Telehealth program aims to treat pregnant women with substance use disorders
UNH researchers will help aid launch
Leading experts from the University of New Hampshire’s Institute for Health Policy and Practice are joining forces with several New England healthcare partners to offer a program that equips providers in some of the most rural areas with the education and support needed to help pregnant women with substance use disorders, as well as their newborns. As the opioid crisis becomes an increasing public health issue, this new telehealth program called Project ECHO hopes to provide valuable information to those who need it most.
“Research has long pointed to perinatal substance exposure, like alcohol, smoking and drugs, as both a challenge and an opportunity for improving maternal health and associated birth outcomes in New Hampshire,” said David Laflamme, research assistant professor at UNH and New Hampshire’s maternal and child health epidemiologist. “Recent data indicates that in the last three months of pregnancy more than 10 percent of women in N.H. smoke and 10 percent drink alcohol. This project offers a much needed innovative and common-sense approach to support front line health care providers at the time and place where it will be most helpful.”
Through a telehealth format, participating healthcare providers from Aroostook County in Maine, northern and central New Hampshire, and southern Vermont will have access to behavioral health experts who will help identify clinical strategies, screening tools, resources, and emerging topics in the fields of perinatal care and substance use disorders treatment. They will also share learning on challenging cases through case-based clinical teleconferences.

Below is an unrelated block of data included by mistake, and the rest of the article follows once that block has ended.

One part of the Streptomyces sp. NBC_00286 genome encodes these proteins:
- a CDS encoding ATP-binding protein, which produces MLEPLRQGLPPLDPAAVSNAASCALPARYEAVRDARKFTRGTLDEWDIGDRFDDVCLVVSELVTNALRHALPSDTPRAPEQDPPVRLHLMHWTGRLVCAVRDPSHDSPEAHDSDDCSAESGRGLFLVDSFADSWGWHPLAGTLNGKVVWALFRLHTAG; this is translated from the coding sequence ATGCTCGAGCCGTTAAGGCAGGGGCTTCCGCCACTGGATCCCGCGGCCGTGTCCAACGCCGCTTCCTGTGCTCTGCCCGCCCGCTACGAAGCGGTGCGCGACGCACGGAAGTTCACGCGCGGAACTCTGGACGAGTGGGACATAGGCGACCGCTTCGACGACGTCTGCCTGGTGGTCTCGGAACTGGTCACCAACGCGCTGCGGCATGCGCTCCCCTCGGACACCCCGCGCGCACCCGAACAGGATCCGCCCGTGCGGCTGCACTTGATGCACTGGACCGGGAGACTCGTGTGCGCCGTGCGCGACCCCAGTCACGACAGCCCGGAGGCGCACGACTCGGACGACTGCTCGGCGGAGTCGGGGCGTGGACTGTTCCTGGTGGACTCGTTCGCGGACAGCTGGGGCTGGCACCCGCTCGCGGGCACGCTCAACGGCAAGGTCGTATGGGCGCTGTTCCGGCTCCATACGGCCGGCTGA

“We are excited to bring the Project ECHO model to New Hampshire, and to have our first session focus on a topic of such concern to our state’s health care providers,” said Jeanne Ryer, director of the NH Citizens Health Initiative. “Unlike traditional telemedicine, where remote specialists assume the care of patients, this program lets experts teach and mentor clinicians, allowing them to care for patients in their community, while gaining more targeted knowledge and skills.”
“In a time when the opioid crisis seems to show no signs of slowing down, we’re proud to be part of an essential and innovative service that can help address behavioral health issues like substance use disorders in every corner of New Hampshire,” said Michael Ferrara, dean of the College of Health and Human Services at UNH. “This is just another step in UNH’s efforts to increase access to better healthcare through leading-edge programs.”
The model for the project was developed by Project ECHO, which consists of: Northern New England Network, a tri-state telehealth collaborative serving New Hampshire, Maine, and Vermont, which is a joint effort of the New Hampshire Citizens Health Initiative at the University of New Hampshire’s Institute for Health Policy and Practice, Maine Quality Counts, Vermont Program for Quality in Healthcare, Northeast Telehealth Resource Center, Maine Area Health Education Center, University of New England, New Hampshire Area Health Education Center, and the University of Vermont Office of Primary Care & Area Health Education Center. The project is supported by the Health Resources and Services Administration (HRSA) of the U.S. Department of Health and Human Services (HHS).